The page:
Back To School Safety Tips For Bus Riders, Car Riders & Walkers
It’s that time of year again! We’re either putting our children on buses, sending them out the door walking, sending them out the door driving or we’re dropping them off. Whatever the case may be for your family, there are some simple steps we can all take to keep our kids safe as they get to and from school each day. According to research by the National Safety Council, most of the children who lose their lives in bus-related incidents are 4 to 7 years old, and they're walking. Here’s our number one most important tip: SLOW DOWN!! Slowing down and taking a few extra minutes to work won’t cost you anything and may save a life.
Here are a few more tips that can help keep children safe, no matter how they get to school:
Safety tips for bus riders and walkers
Unfortunately Americans still haven’t quite figured this one out: Always yield to pedestrians in crosswalks!! Especially young pedestrians walking to school. Often kids must walk to school alone and… (surprise) don’t always follow the rules. Take extra care to look out for children in school zones, playgrounds and parks, and residential areas.
No! You can’t beat the bus!! Plus, it is illegal in all 50 states to pass a school bus that is stopped to load or unload children. Unfortunately, we can all think of a time recently when you saw this happen. It’s amazing how many tragic stories like this one and this one we still read each year.
If you have young pedestrians who must walk to school alone, throw an iTrail Solo GPS Tracking device into their backpack when heading out the door. You will receive your child’s location update every 30 to 60 seconds via text message or email. And you can know when your tracker has left a specified area using our GeoFence alerts!
More tips for pedestrian and bus safety...
- In a school zone when flashers are blinking, stop and yield to pedestrians crossing the crosswalk or intersection
- Never pass a vehicle stopped for pedestrians
- If you're driving behind a bus, allow a greater following distance than if you were driving behind a car.
- The area 10 feet around a school bus is the most dangerous for children; stop far enough back to allow them space to safely enter and exit the bus (NSC.org)
More tips for carpool drop-off safety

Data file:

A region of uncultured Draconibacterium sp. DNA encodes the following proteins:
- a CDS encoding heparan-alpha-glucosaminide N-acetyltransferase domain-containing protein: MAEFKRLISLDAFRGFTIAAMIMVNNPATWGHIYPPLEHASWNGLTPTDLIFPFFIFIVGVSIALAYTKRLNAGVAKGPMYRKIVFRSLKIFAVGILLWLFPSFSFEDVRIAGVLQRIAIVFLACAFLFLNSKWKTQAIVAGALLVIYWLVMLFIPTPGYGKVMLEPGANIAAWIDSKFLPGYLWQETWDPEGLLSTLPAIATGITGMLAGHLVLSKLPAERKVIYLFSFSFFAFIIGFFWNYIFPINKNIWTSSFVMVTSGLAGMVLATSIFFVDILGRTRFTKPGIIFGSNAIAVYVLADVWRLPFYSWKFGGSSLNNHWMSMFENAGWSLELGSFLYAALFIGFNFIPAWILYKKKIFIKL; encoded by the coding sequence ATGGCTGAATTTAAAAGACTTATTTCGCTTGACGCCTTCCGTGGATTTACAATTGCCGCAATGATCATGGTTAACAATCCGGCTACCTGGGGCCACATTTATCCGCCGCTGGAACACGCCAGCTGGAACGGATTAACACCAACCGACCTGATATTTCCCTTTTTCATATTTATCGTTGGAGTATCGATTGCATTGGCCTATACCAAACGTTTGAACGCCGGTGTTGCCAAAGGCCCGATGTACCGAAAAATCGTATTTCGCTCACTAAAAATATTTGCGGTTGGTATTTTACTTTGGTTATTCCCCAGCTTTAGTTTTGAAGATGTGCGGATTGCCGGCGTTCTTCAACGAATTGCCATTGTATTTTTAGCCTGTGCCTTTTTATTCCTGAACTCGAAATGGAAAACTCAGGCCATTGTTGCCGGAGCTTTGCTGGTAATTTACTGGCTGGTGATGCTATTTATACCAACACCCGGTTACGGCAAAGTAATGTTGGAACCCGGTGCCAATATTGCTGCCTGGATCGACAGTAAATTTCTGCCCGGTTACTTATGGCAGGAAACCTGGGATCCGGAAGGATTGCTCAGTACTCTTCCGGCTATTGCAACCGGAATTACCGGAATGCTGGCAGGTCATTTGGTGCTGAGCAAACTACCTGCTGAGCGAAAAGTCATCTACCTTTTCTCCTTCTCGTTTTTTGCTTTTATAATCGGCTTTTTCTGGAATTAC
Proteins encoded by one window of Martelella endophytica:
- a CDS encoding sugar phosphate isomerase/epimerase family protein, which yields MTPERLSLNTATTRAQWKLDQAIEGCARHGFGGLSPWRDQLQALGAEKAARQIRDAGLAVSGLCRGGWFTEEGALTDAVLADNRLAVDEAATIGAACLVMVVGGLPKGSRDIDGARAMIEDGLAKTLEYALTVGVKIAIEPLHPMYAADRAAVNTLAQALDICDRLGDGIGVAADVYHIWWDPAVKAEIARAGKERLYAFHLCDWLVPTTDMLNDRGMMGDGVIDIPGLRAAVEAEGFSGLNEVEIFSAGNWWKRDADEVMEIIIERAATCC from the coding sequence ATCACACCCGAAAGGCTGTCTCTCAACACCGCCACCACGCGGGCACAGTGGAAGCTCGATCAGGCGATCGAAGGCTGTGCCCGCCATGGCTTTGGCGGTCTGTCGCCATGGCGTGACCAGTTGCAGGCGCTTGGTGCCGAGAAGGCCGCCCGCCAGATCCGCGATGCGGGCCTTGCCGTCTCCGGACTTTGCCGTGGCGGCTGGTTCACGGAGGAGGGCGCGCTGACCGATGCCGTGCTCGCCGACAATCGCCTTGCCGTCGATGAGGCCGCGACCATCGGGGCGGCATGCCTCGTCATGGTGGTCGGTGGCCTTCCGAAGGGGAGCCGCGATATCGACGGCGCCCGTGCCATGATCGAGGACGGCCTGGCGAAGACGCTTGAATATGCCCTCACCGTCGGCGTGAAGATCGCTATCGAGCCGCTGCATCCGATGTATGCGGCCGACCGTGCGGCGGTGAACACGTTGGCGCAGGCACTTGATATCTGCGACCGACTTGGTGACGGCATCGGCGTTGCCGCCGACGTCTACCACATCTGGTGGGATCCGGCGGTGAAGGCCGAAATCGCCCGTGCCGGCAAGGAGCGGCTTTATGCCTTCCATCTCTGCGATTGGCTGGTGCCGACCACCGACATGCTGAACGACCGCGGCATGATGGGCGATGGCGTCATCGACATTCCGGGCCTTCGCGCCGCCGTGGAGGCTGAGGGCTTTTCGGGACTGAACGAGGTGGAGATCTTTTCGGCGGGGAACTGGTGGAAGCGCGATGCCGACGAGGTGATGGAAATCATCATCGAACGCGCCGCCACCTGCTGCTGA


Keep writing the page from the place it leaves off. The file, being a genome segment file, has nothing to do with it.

- Don't double park; it blocks visibility for other children and vehicles
- Don't load or unload children across the street from the school
- Carpool to reduce the number of vehicles at the school
- Put down the cellphone!
- Drop off line is not for catching up and small talk. Move along!
- Avoid any temptation to get out of your car during drop off and pick up.
Teen Driver Safety
Around this time of year a teen or college student will get behind the wheel of the car and drive themselves to school for the first time. This can be a freeing, happy, fun and scary experience all at the same time! Here are a few resources to help take away the scary part of the experience!
- Send your teen off to school with a iTrail GPS Solo Tracking device! With this GPS tracking device, parents can see when their teens drive, how they drive, where they drive, and what roads they drive on! The iTrail really is the best device currently on the market for parents of teen drivers! Learn more about how our iTrail Solo works to give you peace of mind when sending your teen on the road in this article
- We’ve also provided some great tips here for teen driver safety. These can easily be applied to teens driving themselves and their friends to and from school.
- Finally, make sure you share these safety tips with your teen before they head off to college. Our handy campus safety guide will help keep your teen safe once they’ve arrived!
Contact us today at 800-590-4272 or firstname.lastname@example.org for more information